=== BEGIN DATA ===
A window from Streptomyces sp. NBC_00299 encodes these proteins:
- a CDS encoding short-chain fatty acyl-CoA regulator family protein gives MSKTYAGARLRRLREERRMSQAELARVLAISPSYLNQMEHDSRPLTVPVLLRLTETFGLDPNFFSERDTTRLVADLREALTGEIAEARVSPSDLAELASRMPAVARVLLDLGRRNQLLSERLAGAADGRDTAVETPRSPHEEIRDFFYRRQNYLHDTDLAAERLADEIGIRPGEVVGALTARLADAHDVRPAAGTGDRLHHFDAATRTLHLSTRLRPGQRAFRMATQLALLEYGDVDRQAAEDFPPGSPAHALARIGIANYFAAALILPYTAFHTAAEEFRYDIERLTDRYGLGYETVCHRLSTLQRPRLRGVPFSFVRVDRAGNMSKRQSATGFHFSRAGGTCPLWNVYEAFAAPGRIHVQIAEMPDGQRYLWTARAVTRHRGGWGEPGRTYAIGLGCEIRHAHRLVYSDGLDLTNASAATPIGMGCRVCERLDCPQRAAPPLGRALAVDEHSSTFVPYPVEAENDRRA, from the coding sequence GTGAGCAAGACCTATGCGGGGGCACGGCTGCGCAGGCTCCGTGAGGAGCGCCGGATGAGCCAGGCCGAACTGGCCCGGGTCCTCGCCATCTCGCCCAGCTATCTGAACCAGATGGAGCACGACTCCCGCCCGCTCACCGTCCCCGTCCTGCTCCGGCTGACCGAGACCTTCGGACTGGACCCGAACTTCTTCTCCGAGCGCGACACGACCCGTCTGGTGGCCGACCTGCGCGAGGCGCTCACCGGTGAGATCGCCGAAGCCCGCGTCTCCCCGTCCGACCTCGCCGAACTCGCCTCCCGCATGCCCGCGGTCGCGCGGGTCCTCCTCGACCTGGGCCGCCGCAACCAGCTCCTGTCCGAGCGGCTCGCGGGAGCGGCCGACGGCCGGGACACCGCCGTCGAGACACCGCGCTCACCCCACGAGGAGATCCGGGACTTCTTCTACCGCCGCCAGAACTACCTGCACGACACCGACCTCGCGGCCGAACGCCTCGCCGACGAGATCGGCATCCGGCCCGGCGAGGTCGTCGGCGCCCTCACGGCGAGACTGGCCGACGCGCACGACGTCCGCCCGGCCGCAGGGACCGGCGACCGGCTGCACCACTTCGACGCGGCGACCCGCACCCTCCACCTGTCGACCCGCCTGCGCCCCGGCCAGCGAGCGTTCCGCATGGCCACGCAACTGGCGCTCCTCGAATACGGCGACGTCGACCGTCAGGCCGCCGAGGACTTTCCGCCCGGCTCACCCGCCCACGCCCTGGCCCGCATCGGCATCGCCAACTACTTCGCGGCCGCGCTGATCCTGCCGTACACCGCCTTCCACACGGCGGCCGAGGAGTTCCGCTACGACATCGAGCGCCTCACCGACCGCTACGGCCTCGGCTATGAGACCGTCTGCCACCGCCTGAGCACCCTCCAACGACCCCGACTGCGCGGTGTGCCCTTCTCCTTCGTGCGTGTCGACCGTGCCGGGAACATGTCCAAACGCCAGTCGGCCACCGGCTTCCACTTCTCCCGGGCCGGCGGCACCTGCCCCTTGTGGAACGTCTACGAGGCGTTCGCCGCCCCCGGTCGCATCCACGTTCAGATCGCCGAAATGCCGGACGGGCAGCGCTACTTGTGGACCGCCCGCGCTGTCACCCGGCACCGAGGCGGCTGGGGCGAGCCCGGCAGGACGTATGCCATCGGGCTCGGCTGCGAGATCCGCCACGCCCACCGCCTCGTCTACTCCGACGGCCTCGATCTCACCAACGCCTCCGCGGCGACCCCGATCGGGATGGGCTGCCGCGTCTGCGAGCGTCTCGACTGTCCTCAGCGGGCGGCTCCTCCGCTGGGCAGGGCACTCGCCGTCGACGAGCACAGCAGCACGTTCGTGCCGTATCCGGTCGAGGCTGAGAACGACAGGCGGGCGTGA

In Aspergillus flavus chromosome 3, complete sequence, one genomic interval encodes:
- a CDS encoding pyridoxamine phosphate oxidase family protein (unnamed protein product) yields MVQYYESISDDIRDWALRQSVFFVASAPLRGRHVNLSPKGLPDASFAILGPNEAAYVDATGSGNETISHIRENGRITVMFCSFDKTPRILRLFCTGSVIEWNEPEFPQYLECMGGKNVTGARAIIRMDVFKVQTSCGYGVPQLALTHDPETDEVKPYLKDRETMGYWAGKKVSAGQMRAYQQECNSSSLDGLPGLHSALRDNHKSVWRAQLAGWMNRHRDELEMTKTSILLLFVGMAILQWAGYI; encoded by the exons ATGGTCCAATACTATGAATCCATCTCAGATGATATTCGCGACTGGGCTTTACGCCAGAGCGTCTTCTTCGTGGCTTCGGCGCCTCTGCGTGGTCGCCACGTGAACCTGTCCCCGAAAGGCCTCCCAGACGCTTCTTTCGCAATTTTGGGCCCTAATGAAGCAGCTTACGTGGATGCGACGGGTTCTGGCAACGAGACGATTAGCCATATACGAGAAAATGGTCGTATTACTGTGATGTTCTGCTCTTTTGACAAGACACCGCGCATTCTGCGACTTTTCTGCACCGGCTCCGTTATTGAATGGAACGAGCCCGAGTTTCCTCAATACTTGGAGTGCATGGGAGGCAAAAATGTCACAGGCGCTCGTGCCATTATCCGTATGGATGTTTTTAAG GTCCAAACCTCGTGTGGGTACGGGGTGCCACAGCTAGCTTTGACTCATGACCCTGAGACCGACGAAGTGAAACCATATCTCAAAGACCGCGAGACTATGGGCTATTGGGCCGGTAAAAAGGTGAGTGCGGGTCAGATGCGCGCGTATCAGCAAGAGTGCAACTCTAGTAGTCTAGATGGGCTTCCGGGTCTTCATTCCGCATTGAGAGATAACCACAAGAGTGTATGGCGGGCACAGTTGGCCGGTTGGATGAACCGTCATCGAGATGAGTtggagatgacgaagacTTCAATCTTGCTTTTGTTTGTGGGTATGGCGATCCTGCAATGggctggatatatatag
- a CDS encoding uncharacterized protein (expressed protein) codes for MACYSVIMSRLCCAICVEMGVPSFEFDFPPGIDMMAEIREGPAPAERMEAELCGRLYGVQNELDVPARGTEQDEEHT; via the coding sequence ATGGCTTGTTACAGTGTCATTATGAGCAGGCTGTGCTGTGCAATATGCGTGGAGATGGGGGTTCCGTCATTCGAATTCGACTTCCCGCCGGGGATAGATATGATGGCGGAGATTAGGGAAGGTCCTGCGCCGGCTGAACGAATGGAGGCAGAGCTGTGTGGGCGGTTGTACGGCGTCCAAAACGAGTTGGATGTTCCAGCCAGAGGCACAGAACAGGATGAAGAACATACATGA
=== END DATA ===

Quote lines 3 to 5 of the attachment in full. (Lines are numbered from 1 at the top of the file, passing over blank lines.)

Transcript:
In Aspergillus flavus chromosome 3, complete sequence, one genomic interval encodes:
- a CDS encoding pyridoxamine phosphate oxidase family protein (unnamed protein product) yields MVQYYESISDDIRDWALRQSVFFVASAPLRGRHVNLSPKGLPDASFAILGPNEAAYVDATGSGNETISHIRENGRITVMFCSFDKTPRILRLFCTGSVIEWNEPEFPQYLECMGGKNVTGARAIIRMDVFKVQTSCGYGVPQLALTHDPETDEVKPYLKDRETMGYWAGKKVSAGQMRAYQQECNSSSLDGLPGLHSALRDNHKSVWRAQLAGWMNRHRDELEMTKTSILLLFVGMAILQWAGYI; encoded by the exons ATGGTCCAATACTATGAATCCATCTCAGATGATATTCGCGACTGGGCTTTACGCCAGAGCGTCTTCTTCGTGGCTTCGGCGCCTCTGCGTGGTCGCCACGTGAACCTGTCCCCGAAAGGCCTCCCAGACGCTTCTTTCGCAATTTTGGGCCCTAATGAAGCAGCTTACGTGGATGCGACGGGTTCTGGCAACGAGACGATTAGCCATATACGAGAAAATGGTCGTATTACTGTGATGTTCTGCTCTTTTGACAAGACACCGCGCATTCTGCGACTTTTCTGCACCGGCTCCGTTATTGAATGGAACGAGCCCGAGTTTCCTCAATACTTGGAGTGCATGGGAGGCAAAAATGTCACAGGCGCTCGTGCCATTATCCGTATGGATGTTTTTAAG GTCCAAACCTCGTGTGGGTACGGGGTGCCACAGCTAGCTTTGACTCATGACCCTGAGACCGACGAAGTGAAACCATATCTCAAAGACCGCGAGACTATGGGCTATTGGGCCGGTAAAAAGGTGAGTGCGGGTCAGATGCGCGCGTATCAGCAAGAGTGCAACTCTAGTAGTCTAGATGGGCTTCCGGGTCTTCATTCCGCATTGAGAGATAACCACAAGAGTGTATGGCGGGCACAGTTGGCCGGTTGGATGAACCGTCATCGAGATGAGTtggagatgacgaagacTTCAATCTTGCTTTTGTTTGTGGGTATGGCGATCCTGCAATGggctggatatatatag
- a CDS encoding uncharacterized protein (expressed protein) codes for MACYSVIMSRLCCAICVEMGVPSFEFDFPPGIDMMAEIREGPAPAERMEAELCGRLYGVQNELDVPARGTEQDEEHT; via the coding sequence ATGGCTTGTTACAGTGTCATTATGAGCAGGCTGTGCTGTGCAATATGCGTGGAGATGGGGGTTCCGTCATTCGAATTCGACTTCCCGCCGGGGATAGATATGATGGCGGAGATTAGGGAAGGTCCTGCGCCGGCTGAACGAATGGAGGCAGAGCTGTGTGGGCGGTTGTACGGCGTCCAAAACGAGTTGGATGTTCCAGCCAGAGGCACAGAACAGGATGAAGAACATACATGA